On the heels of United Nations Security Council Resolution 2375 released on September 11, 2017, President Trump issued a new executive order yesterday (the EO) that greatly expands U.S. sanctions against North Korea, particularly so-called secondary sanctions, which apply to non-U.S. individuals and corporations. As explained below, the EO establishes the following:

  • Broad new criteria for designating non-U.S. persons for sanctions, including blocking their assets in the United States
  • A “180 Day Rule” under which vessels and aircraft are barred from entering the U.S. for a period of 180 days after any port call or landing in North Korea
  • Authority for the U.S. Department of Treasury’s Office of Foreign Assets Control (OFAC) to block any funds transiting accounts linked to North Korea that come within the U.S. or possession of a U.S. Person
  • Authority for OFAC to impose sanctions on foreign financial institutions that knowingly conducted or facilitated, on or after the date of the EO: (i) any significant transaction on behalf of certain blocked persons; or (ii) any significant transaction in connection with trade with North Korea

Blocking Sanctions

The EO provides that secondary sanctions can be imposed on persons determined by the U.S. Secretary of the Treasury, in consultation with the U.S. Secretary of State, to fall under any of the following categories:

  • Persons who operate in the construction, energy, financial services, fishing, information technology, manufacturing, medical, mining, textiles or transportation industries in North Korea
  • Persons who own, control or operate any port in North Korea, including any seaport, airport or land port of entry
  • Persons who have engaged in at least one significant importation from or exportation to North Korea of any goods, services or technology
  • North Korean persons that generate revenue for the Government of North Korea or the Workers' Party of Korea, including those engaged in commercial activity
  • Persons who have materially assisted, sponsored or provided financial, material or technological support for, or goods or services to or in support of, any person whose property and interests in property are blocked pursuant to this order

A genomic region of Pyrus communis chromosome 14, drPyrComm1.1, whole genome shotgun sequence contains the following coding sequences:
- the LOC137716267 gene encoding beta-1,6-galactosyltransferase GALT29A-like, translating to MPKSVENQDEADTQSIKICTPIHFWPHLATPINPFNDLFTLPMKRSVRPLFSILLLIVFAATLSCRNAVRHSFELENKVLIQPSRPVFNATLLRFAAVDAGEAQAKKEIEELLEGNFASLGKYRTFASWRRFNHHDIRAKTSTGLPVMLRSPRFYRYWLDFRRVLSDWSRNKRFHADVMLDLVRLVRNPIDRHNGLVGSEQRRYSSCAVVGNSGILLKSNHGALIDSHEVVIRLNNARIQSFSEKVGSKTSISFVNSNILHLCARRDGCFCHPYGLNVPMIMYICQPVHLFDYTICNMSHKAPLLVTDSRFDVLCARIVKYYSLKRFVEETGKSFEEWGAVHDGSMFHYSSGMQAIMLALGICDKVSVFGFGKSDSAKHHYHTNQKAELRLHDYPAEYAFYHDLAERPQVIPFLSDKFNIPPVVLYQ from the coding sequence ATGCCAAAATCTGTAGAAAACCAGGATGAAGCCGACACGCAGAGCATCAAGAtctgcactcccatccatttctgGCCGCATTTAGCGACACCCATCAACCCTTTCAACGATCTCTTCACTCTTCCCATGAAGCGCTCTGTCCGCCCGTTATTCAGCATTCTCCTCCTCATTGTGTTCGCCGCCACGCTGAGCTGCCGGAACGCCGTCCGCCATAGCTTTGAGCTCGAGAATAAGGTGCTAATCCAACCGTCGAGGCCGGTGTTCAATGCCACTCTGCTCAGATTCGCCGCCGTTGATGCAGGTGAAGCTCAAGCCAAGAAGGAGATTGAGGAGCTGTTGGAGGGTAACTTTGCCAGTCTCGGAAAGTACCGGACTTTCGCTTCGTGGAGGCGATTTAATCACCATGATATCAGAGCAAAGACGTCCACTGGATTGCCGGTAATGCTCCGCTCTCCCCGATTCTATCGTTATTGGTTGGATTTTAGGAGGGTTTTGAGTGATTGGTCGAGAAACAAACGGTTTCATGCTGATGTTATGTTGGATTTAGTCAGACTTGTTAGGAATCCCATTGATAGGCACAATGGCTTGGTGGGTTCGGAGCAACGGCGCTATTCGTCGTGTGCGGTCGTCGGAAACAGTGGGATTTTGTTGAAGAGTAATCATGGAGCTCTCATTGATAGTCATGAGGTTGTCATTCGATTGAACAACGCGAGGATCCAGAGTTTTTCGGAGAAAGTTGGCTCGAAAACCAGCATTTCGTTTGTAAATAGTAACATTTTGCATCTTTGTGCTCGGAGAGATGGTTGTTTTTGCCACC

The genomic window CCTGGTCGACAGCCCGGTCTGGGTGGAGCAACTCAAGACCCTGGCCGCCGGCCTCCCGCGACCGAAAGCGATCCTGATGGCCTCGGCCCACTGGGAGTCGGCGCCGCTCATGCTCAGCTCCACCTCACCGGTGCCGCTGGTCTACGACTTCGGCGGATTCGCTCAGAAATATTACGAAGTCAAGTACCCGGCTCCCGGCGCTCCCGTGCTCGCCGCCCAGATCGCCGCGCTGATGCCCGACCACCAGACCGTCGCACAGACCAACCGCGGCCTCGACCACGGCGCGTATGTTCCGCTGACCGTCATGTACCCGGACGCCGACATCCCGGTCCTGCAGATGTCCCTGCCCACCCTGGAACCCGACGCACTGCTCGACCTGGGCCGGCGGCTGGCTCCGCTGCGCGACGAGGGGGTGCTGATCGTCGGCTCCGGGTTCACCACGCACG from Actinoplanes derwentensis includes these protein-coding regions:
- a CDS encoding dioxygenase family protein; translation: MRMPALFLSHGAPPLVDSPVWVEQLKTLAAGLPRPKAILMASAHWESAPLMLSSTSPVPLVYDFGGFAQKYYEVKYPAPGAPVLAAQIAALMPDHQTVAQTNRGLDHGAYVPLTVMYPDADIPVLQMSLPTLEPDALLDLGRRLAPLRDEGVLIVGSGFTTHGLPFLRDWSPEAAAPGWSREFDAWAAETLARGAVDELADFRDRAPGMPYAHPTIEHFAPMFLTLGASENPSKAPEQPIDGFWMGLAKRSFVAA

• Persons owned or controlled by, or who have acted or purported to act for or on behalf of, directly or indirectly, any person whose property and interests in property are blocked pursuant to this order

Individuals and entities found to meet these criteria will: (1) have all their property and property interests blocked if these come within the United States or the possession of a U.S. person; and (2) be denied entry into the United States, as immigrants or non-immigrants, and treated as persons covered by section 1 of Proclamation 8693 of 24 July 2011 (Suspension of Entry of Aliens Subject to United Nations Security Council Travel Bans and International Emergency Economic Powers Act Sanctions).

The EO makes clear that these prohibitions include the making of any contribution, or provision of funds, goods or services, for the benefit of any person blocked pursuant to the EO (or the receipt of such funds, goods or services). It also prohibits the donation of the types of articles specified in section 203(b)(2) of International Emergency Economic Powers Act (ie, articles such as food, clothing and medicine) to blocked persons.

It is likely that some individuals and companies with a “constitutional presence in the United States” have already been blocked pursuant to this order, as the EO notes that prior notice was not given to such persons since the ability to transfer assets instantaneously would render the blocking measures ineffectual.

180-Day Rule for Vessels and Aircraft